In this “first-rate work of historical research and storytelling” (Kirkus Reviews, starred review), four sites of American history are revealed as places where truth was written over by oppressive fiction—with profound repercussions for politics past and present.
Popular narratives of American history conceal as much as they reveal, presenting a national identity based on harvesting treasures that lay in wait for European colonization. In Whose Ruins tells another story: winding through the US landscape, from Native American earthworks in West Virginia to the Manhattan Project in New Mexico, this history is a tour of sites that were mined for an empire’s power. Showing the hidden costs of ruthless economic growth—particularly to Indigenous people—this book illuminates the myth-making intimately tied to place. From the ground up, the project of settlement, expansion, and extraction became entwined with the spiritual values of those who hoped to gain from it. Every nation tells some stories and suppresses others, and In Whose Ruins illustrates the way American myths have overwritten Indigenous histories, binding us into an unsustainable future.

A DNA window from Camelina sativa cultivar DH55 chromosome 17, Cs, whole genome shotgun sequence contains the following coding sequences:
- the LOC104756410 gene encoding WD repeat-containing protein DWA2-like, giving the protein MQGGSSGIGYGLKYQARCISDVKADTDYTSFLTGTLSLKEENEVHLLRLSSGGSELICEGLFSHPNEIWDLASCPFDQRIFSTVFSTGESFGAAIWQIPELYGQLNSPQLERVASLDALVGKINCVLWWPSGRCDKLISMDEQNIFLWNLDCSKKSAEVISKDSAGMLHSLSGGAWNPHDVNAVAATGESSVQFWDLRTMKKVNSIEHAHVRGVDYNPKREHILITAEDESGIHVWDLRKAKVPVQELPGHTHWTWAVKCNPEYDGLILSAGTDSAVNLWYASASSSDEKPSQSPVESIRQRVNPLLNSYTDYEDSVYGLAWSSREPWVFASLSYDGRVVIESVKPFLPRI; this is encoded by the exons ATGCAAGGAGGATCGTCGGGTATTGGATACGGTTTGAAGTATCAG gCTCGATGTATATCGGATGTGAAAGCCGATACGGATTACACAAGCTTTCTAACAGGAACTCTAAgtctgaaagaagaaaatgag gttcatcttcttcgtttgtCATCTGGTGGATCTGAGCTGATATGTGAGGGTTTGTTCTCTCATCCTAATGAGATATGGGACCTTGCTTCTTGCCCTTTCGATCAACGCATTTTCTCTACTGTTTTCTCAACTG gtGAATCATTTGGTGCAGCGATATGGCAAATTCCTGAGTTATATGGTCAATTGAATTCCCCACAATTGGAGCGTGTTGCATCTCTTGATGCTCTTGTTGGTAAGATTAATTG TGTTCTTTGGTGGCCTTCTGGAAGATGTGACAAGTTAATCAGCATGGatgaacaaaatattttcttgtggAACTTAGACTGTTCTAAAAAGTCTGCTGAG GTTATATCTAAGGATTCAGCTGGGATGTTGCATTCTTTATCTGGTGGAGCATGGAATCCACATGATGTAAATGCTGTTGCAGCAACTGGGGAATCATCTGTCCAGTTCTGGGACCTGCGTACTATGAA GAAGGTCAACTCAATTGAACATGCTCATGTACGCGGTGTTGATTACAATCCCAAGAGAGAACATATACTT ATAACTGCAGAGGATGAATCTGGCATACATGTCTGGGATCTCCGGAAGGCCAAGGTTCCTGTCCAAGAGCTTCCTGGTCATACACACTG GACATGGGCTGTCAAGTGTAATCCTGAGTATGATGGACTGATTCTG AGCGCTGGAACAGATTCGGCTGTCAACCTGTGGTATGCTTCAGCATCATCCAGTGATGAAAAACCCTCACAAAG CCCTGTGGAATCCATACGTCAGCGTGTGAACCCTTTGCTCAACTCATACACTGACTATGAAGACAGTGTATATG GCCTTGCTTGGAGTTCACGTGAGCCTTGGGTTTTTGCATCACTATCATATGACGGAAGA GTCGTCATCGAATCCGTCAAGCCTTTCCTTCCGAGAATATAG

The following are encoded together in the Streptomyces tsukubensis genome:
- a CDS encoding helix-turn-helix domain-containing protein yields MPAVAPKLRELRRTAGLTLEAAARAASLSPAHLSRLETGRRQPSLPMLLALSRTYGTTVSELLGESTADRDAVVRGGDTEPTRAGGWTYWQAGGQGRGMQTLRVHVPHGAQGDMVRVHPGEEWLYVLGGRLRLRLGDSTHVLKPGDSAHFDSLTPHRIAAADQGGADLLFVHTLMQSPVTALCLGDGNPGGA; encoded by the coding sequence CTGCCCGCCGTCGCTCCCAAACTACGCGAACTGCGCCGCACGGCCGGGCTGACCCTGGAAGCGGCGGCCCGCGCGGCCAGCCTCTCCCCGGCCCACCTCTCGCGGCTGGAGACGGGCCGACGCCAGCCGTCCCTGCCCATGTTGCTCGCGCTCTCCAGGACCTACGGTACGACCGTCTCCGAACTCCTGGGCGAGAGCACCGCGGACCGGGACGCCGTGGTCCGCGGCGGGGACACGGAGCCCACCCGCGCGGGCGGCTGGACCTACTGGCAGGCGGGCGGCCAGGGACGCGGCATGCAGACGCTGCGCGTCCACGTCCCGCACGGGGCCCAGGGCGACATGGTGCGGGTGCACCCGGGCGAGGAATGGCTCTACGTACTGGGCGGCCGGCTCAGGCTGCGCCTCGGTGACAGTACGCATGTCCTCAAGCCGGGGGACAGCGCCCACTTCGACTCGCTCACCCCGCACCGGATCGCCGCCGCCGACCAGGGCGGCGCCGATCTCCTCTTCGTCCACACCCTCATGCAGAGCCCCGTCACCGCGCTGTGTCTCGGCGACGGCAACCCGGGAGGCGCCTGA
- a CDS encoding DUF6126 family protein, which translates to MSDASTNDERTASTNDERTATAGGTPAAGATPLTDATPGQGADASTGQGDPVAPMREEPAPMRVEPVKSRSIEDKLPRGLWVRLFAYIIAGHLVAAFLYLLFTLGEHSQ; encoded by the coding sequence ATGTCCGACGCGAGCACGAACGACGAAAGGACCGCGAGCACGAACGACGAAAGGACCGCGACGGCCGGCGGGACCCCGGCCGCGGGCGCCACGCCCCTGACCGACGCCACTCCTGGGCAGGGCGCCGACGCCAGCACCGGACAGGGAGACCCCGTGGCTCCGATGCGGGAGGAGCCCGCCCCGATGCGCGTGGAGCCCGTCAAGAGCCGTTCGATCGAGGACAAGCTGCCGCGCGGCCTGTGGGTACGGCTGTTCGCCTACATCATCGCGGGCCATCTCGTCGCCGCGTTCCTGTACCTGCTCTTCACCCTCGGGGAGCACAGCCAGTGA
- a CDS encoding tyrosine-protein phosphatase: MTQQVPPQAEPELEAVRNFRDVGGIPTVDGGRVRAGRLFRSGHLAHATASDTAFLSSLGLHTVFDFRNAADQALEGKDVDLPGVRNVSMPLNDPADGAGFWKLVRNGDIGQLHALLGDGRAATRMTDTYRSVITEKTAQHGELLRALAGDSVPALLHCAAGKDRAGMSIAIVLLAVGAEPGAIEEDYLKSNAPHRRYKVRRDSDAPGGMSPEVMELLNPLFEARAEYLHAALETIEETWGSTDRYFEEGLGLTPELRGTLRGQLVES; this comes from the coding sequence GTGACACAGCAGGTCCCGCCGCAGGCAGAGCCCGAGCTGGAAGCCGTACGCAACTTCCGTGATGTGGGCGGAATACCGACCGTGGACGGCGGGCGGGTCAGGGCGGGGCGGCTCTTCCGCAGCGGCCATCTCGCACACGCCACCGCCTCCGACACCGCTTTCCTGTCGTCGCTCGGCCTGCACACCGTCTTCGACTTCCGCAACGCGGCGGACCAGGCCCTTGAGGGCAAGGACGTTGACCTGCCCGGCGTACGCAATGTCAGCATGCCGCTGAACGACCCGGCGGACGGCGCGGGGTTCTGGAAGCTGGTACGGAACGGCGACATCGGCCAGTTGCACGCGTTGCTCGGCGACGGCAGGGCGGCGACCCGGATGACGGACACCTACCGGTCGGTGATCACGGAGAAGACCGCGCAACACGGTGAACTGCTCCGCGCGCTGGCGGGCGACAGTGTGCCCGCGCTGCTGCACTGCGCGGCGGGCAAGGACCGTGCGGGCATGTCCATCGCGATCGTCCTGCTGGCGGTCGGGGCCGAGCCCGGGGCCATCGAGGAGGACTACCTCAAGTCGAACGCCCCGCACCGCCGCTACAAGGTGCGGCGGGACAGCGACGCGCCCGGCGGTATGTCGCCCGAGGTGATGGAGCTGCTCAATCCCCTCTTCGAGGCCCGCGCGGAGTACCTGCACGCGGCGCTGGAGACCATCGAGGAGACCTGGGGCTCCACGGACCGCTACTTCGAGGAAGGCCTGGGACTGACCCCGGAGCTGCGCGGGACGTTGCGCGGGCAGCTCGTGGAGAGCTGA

Historian Alicia Puglionesi? “makes a perfect guide through the strange myths, characters, and environments that best reflect the insidious exploitation inseparable from American dominion” (Chicago Review of Books). She illuminates the story of the Grave Creek Stone, “discovered” in an ancient Indigenous burial mound; oil wells drilled in the corner of western Pennsylvania once known as Petrolia; ancient petroglyphs that once adorned rock faces on the Susquehanna River, dynamited into pieces to make way for a hydroelectric dam; and the effects of the US nuclear program in the Southwest, which contaminated vast regions in the name of eternal wealth and security through atomic power, a promise that rang hollow for the surrounding Native, Hispanic, and white communities. It also inspired nationwide resistance, uniting diverse groups behind a different vision of the future—one not driven by greed and haunted by ruin.
This deeply researched work traces the roots of American fantasies and fears in a national tradition of selective forgetting. Connecting the power of myths with the extraction of power from the land itself reveals the truths that have been left out and is “a stimulating look at the erasure and endurance of Native American culture” (Publishers Weekly).
Alicia Puglionesi is a writer and historian. She earned a PhD in the history of science, medicine, and technology from Johns Hopkins University in 2015 and has taught at Johns Hopkins and MICA. Her first book, Common Phantoms: An American History of Psychic Science, explores how the practices of seances, clairvoyance, and telepathy both questioned and reinscribed social boundaries. She lives in Baltimore.